The U.S. death toll from the new coronavirus, COVID-19, is now projected to be 60,000, a significant drop from earlier projections.
Health officials had said in late March that their leading model, from the Institute for Health Metrics and Evaluation at the University of Washington, estimated that 100,000 to 200,000 Americans would die by the end of the summer, and that the peak number of deaths would come in the middle of April.
But new data from the same IHME model pointed toward 60,400 deaths by the end of August, with a peak of 2,200 deaths occurring on Sunday, April 12, The Washington Post reported.
As of Wednesday afternoon, there are at least 418,000 confirmed cases of COVID-19 and 14,000 deaths, though both numbers are believed to be significantly higher that what has been recorded due to a lack of testing.
There are, however, asterisks to the new numbers. The IHME model, which predicts the peak in deaths in each state, has been questioned for its accuracy. In Colorado, health experts said that the IHME model says their peak has already passed, which they do not agree with. Washington, D.C. is also using a different model that suggests the peak will occur in late May, while the IHME model says it will be soon, in mid-April, the Post reported.
Additionally, the IHME model does not offer predictions past the summer, and many experts have warned that the U.S. could see a second wave of COVID-19 spread in the fall. Plus, the model is reacting to stay at home orders that are in place across most of the country, and if states lift them too soon, the projected death toll could go back up.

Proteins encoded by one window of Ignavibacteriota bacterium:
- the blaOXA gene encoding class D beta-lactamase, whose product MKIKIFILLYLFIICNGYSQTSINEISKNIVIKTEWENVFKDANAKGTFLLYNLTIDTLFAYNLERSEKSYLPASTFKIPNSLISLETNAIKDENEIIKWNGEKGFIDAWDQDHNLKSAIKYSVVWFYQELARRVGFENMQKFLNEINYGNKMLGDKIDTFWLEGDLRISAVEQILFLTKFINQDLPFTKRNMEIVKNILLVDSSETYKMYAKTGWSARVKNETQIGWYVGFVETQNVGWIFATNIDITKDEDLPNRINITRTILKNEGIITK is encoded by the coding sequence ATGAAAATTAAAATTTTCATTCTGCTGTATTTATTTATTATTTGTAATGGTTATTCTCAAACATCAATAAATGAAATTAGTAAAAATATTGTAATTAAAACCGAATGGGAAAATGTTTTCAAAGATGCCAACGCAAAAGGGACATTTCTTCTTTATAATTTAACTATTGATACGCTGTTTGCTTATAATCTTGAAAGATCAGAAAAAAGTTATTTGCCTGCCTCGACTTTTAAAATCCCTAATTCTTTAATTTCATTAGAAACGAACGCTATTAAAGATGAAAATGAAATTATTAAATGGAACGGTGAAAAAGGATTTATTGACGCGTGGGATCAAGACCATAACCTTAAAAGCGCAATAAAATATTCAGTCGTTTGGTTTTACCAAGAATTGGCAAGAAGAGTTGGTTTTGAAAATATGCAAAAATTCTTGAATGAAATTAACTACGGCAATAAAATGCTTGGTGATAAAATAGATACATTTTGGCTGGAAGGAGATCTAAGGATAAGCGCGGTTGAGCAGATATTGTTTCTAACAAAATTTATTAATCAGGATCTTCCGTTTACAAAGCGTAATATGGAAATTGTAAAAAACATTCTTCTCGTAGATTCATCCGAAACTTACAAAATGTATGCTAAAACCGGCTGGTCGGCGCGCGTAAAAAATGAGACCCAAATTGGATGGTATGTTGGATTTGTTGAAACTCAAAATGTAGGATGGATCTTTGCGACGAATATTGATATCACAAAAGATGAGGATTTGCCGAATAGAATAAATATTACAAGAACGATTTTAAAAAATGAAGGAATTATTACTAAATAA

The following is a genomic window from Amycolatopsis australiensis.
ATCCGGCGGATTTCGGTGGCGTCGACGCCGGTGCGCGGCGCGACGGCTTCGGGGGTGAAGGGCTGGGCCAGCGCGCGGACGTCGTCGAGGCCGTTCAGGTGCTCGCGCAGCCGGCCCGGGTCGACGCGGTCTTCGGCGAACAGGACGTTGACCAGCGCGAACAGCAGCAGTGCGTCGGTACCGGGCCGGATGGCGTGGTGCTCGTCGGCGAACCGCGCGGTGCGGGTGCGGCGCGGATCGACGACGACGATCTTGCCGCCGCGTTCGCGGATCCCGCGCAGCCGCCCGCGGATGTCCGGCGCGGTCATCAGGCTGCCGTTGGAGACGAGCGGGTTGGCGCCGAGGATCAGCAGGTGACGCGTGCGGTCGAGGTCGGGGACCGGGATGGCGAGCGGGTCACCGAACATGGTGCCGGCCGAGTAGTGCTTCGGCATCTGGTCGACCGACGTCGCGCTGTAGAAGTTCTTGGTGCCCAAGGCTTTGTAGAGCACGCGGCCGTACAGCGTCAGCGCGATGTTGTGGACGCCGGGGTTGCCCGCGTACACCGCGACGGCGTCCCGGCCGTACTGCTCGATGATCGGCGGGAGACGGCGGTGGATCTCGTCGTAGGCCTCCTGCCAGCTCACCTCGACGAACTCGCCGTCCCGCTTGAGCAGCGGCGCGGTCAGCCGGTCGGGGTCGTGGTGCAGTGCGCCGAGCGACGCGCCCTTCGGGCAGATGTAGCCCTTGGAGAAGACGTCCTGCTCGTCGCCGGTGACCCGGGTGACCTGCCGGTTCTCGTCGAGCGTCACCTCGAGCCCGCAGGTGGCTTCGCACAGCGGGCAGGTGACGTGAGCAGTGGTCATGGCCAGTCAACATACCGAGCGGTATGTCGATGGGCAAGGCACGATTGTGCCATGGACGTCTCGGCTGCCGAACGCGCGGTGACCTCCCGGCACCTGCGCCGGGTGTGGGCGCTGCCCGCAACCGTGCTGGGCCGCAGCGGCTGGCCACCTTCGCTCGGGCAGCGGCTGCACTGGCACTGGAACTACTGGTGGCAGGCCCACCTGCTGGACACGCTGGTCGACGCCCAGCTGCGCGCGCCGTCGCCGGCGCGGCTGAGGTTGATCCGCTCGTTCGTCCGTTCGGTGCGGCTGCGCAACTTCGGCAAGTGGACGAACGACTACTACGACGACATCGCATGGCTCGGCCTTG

Anthony Fauci, director of the National Institute of Allergy and Infectious Diseases, emphasized on Wednesday morning that the revised numbers do not mean that social distancing should stop.
“We’re going to start to see the beginning of a turnaround, so we need to keep pushing on the mitigation strategies because there’s no doubt that that’s having a positive impact,” he said on Fox News.
“Now’s not the time to pull back at all,” he added. “It’s a time to intensify.”
As information about the coronavirus pandemic rapidly changes, PEOPLE is committed to providing the most recent data in our coverage. Some of the information in this story may have changed after publication. For the latest on COVID-19, readers are encouraged to use online resources from CDC, WHO, and local public health departments. To help provide doctors and nurses on the front lines with life-saving medical resources, donate to Direct Relief here.
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